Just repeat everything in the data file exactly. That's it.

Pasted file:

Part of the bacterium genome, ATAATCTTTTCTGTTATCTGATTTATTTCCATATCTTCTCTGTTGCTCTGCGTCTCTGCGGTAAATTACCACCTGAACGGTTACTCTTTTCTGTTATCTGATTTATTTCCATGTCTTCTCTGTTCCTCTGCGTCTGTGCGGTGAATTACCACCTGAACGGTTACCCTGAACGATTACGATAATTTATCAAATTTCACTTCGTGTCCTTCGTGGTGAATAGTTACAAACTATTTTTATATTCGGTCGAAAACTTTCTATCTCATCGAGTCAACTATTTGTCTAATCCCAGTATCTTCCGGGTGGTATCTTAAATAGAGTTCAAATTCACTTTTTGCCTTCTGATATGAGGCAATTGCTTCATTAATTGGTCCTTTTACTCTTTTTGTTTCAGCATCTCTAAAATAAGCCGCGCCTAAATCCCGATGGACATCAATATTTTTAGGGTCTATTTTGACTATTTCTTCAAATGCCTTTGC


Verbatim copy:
Part of the bacterium genome, ATAATCTTTTCTGTTATCTGATTTATTTCCATATCTTCTCTGTTGCTCTGCGTCTCTGCGGTAAATTACCACCTGAACGGTTACTCTTTTCTGTTATCTGATTTATTTCCATGTCTTCTCTGTTCCTCTGCGTCTGTGCGGTGAATTACCACCTGAACGGTTACCCTGAACGATTACGATAATTTATCAAATTTCACTTCGTGTCCTTCGTGGTGAATAGTTACAAACTATTTTTATATTCGGTCGAAAACTTTCTATCTCATCGAGTCAACTATTTGTCTAATCCCAGTATCTTCCGGGTGGTATCTTAAATAGAGTTCAAATTCACTTTTTGCCTTCTGATATGAGGCAATTGCTTCATTAATTGGTCCTTTTACTCTTTTTGTTTCAGCATCTCTAAAATAAGCCGCGCCTAAATCCCGATGGACATCAATATTTTTAGGGTCTATTTTGACTATTTCTTCAAATGCCTTTGC